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Chapter 23: How to be Your Own Coach

Overview

'0 wud some Pow'r the giftie gie us
To See ourselves as others see us!

—Robert Burns

This resource has given you specific skills on how to become a more powerful speaker. But it would not be complete without some way to evaluate your progress, which can be a strangely neglected task. I once attended a gathering of professional speakers. A speech trainer was there to critique those who wanted to be evaluated. Only 10 percent of the speakers wanted this kind of feedback, and I was amazed. Getting criticism is the only way to improve as a speaker, and rarely do speakers get the chance to be judged objectively.

Professionals such as Luciano Pavarotti, Renee Flemming, the Williams Sisters, and Tiger Wood wouldn't dream of advancing through the ranks without some sort of equally professional coaching assistance. So they call upon coaches to give them the criticism and support that lead to improvement.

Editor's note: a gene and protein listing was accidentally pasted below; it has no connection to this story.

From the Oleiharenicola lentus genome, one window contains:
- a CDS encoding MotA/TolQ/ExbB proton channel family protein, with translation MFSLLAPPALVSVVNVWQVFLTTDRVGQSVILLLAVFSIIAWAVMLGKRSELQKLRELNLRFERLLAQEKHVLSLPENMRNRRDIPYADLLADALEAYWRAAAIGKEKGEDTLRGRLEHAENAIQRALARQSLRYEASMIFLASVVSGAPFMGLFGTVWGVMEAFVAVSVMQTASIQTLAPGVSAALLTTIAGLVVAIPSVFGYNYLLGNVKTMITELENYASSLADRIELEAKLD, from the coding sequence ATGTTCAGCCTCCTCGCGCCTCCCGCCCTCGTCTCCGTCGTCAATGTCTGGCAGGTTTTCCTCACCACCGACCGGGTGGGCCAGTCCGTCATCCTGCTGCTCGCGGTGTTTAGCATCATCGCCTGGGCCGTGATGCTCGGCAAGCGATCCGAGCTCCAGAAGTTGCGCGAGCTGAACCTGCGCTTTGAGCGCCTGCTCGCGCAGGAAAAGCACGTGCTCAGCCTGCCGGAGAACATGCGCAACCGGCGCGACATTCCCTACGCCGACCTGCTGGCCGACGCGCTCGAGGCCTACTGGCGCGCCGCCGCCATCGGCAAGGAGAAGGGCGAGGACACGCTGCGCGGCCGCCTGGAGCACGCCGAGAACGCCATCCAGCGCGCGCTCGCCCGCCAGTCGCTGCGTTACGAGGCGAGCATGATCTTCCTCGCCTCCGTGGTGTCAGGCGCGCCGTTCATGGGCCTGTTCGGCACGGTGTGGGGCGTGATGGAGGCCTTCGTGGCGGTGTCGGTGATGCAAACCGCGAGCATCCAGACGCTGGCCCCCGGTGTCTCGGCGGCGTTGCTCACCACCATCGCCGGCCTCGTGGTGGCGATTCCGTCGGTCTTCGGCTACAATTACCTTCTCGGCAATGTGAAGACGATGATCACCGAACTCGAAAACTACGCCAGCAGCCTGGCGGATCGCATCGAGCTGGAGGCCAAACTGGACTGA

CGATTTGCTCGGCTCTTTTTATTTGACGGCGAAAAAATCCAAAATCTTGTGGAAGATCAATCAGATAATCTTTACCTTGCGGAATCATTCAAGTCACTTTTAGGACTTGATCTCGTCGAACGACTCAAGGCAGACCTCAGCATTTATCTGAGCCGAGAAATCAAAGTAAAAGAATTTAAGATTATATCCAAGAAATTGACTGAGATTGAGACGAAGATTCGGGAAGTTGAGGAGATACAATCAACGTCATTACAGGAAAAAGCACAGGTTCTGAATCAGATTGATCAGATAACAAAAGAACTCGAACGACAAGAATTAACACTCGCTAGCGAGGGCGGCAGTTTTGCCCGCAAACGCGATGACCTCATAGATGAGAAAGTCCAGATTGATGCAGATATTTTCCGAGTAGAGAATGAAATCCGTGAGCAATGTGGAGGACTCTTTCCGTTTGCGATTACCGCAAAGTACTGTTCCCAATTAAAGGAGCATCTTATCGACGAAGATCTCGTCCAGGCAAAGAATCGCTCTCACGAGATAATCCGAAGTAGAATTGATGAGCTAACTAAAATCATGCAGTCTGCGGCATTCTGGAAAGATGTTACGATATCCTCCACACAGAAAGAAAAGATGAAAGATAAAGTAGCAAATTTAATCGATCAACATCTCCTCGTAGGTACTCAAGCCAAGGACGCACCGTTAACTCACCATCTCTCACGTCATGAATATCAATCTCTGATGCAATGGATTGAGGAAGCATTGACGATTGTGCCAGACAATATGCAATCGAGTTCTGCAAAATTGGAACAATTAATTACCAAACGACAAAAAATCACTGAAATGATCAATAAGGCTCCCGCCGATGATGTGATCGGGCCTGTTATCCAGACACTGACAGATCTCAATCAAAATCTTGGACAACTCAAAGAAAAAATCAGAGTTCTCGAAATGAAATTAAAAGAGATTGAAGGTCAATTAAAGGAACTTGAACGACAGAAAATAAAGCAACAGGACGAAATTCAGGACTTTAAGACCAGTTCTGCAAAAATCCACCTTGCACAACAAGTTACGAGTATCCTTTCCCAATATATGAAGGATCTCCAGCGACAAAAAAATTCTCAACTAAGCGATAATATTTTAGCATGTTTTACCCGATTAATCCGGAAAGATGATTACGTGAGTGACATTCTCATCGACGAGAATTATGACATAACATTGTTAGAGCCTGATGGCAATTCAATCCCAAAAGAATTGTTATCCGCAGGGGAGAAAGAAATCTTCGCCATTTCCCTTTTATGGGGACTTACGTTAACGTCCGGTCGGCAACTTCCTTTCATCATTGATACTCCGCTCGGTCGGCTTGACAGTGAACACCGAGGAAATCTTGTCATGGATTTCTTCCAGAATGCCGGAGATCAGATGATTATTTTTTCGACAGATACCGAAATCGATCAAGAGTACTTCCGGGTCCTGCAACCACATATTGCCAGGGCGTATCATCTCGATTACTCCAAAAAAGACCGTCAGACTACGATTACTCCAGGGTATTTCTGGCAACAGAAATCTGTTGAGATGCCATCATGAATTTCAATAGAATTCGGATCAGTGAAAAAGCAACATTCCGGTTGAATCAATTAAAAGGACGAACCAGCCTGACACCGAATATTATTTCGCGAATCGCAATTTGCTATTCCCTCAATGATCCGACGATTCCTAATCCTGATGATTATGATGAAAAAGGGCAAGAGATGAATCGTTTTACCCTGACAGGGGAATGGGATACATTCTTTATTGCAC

Speakers—especially the occasional corporate ones—have no such luxury and usually just rely on audience reaction before moving on to the next presentation, which may be months away. But speakers get power only through feedback and criticism. You can be an effective critic for yourself, but only if you go about it constructively. Getting reactions is the first step in becoming your own coach, and this chapter will show you how. You can use the forms at the end to evaluate yourself and others, or you can give other forms to people so that they can evaluate your performance.


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